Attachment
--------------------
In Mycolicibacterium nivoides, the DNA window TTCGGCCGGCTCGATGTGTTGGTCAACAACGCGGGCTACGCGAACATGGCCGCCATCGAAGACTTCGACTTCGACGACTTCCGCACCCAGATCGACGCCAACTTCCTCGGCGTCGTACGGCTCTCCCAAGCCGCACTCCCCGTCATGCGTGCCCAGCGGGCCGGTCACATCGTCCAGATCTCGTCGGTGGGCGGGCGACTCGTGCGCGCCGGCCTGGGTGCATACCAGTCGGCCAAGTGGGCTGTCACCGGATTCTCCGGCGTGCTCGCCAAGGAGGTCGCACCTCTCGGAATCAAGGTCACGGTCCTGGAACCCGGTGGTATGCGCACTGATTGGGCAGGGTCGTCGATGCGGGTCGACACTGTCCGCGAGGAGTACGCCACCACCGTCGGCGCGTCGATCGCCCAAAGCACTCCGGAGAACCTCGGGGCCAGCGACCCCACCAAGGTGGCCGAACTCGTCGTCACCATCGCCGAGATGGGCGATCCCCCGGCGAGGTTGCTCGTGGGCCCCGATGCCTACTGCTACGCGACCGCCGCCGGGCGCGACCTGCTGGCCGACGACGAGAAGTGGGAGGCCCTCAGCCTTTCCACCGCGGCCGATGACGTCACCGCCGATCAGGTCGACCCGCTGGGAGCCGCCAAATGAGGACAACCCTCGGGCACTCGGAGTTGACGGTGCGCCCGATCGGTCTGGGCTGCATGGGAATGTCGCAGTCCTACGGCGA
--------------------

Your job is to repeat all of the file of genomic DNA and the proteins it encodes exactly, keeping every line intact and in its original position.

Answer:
In Mycolicibacterium nivoides, the DNA window TTCGGCCGGCTCGATGTGTTGGTCAACAACGCGGGCTACGCGAACATGGCCGCCATCGAAGACTTCGACTTCGACGACTTCCGCACCCAGATCGACGCCAACTTCCTCGGCGTCGTACGGCTCTCCCAAGCCGCACTCCCCGTCATGCGTGCCCAGCGGGCCGGTCACATCGTCCAGATCTCGTCGGTGGGCGGGCGACTCGTGCGCGCCGGCCTGGGTGCATACCAGTCGGCCAAGTGGGCTGTCACCGGATTCTCCGGCGTGCTCGCCAAGGAGGTCGCACCTCTCGGAATCAAGGTCACGGTCCTGGAACCCGGTGGTATGCGCACTGATTGGGCAGGGTCGTCGATGCGGGTCGACACTGTCCGCGAGGAGTACGCCACCACCGTCGGCGCGTCGATCGCCCAAAGCACTCCGGAGAACCTCGGGGCCAGCGACCCCACCAAGGTGGCCGAACTCGTCGTCACCATCGCCGAGATGGGCGATCCCCCGGCGAGGTTGCTCGTGGGCCCCGATGCCTACTGCTACGCGACCGCCGCCGGGCGCGACCTGCTGGCCGACGACGAGAAGTGGGAGGCCCTCAGCCTTTCCACCGCGGCCGATGACGTCACCGCCGATCAGGTCGACCCGCTGGGAGCCGCCAAATGAGGACAACCCTCGGGCACTCGGAGTTGACGGTGCGCCCGATCGGTCTGGGCTGCATGGGAATGTCGCAGTCCTACGGCGA